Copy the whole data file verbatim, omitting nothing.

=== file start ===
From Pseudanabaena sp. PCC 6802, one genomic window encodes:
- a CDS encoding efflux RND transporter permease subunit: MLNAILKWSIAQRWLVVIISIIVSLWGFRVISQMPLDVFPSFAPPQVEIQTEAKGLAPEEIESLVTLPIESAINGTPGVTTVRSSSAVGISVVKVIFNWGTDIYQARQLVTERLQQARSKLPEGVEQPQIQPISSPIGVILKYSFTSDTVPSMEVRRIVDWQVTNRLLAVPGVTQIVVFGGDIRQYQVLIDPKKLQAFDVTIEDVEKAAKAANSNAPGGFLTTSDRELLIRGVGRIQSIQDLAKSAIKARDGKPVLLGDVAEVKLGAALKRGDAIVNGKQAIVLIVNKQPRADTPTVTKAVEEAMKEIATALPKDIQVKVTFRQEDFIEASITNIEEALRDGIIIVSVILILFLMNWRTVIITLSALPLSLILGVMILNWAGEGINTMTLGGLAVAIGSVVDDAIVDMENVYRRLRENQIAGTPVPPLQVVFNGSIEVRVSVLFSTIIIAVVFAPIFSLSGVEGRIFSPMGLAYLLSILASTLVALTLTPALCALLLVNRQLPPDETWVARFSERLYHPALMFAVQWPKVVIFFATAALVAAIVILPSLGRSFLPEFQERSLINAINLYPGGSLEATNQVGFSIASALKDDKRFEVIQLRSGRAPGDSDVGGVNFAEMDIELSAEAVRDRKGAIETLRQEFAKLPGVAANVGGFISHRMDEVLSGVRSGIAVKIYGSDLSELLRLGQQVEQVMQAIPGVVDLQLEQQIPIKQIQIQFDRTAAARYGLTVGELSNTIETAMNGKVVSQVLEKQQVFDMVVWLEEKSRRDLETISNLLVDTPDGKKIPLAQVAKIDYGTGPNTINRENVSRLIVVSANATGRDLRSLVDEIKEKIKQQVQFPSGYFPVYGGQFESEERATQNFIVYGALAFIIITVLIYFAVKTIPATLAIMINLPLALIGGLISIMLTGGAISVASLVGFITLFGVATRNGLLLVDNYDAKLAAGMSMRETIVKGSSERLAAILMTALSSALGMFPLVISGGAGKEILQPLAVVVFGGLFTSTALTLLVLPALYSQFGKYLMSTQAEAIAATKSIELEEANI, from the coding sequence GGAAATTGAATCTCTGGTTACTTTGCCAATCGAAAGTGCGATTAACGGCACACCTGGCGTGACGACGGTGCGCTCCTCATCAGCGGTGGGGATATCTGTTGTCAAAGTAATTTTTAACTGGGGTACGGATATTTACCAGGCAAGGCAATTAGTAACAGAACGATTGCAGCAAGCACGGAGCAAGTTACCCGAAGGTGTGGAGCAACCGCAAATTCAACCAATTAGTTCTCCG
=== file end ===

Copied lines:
From Pseudanabaena sp. PCC 6802, one genomic window encodes:
- a CDS encoding efflux RND transporter permease subunit: MLNAILKWSIAQRWLVVIISIIVSLWGFRVISQMPLDVFPSFAPPQVEIQTEAKGLAPEEIESLVTLPIESAINGTPGVTTVRSSSAVGISVVKVIFNWGTDIYQARQLVTERLQQARSKLPEGVEQPQIQPISSPIGVILKYSFTSDTVPSMEVRRIVDWQVTNRLLAVPGVTQIVVFGGDIRQYQVLIDPKKLQAFDVTIEDVEKAAKAANSNAPGGFLTTSDRELLIRGVGRIQSIQDLAKSAIKARDGKPVLLGDVAEVKLGAALKRGDAIVNGKQAIVLIVNKQPRADTPTVTKAVEEAMKEIATALPKDIQVKVTFRQEDFIEASITNIEEALRDGIIIVSVILILFLMNWRTVIITLSALPLSLILGVMILNWAGEGINTMTLGGLAVAIGSVVDDAIVDMENVYRRLRENQIAGTPVPPLQVVFNGSIEVRVSVLFSTIIIAVVFAPIFSLSGVEGRIFSPMGLAYLLSILASTLVALTLTPALCALLLVNRQLPPDETWVARFSERLYHPALMFAVQWPKVVIFFATAALVAAIVILPSLGRSFLPEFQERSLINAINLYPGGSLEATNQVGFSIASALKDDKRFEVIQLRSGRAPGDSDVGGVNFAEMDIELSAEAVRDRKGAIETLRQEFAKLPGVAANVGGFISHRMDEVLSGVRSGIAVKIYGSDLSELLRLGQQVEQVMQAIPGVVDLQLEQQIPIKQIQIQFDRTAAARYGLTVGELSNTIETAMNGKVVSQVLEKQQVFDMVVWLEEKSRRDLETISNLLVDTPDGKKIPLAQVAKIDYGTGPNTINRENVSRLIVVSANATGRDLRSLVDEIKEKIKQQVQFPSGYFPVYGGQFESEERATQNFIVYGALAFIIITVLIYFAVKTIPATLAIMINLPLALIGGLISIMLTGGAISVASLVGFITLFGVATRNGLLLVDNYDAKLAAGMSMRETIVKGSSERLAAILMTALSSALGMFPLVISGGAGKEILQPLAVVVFGGLFTSTALTLLVLPALYSQFGKYLMSTQAEAIAATKSIELEEANI, from the coding sequence GGAAATTGAATCTCTGGTTACTTTGCCAATCGAAAGTGCGATTAACGGCACACCTGGCGTGACGACGGTGCGCTCCTCATCAGCGGTGGGGATATCTGTTGTCAAAGTAATTTTTAACTGGGGTACGGATATTTACCAGGCAAGGCAATTAGTAACAGAACGATTGCAGCAAGCACGGAGCAAGTTACCCGAAGGTGTGGAGCAACCGCAAATTCAACCAATTAGTTCTCCG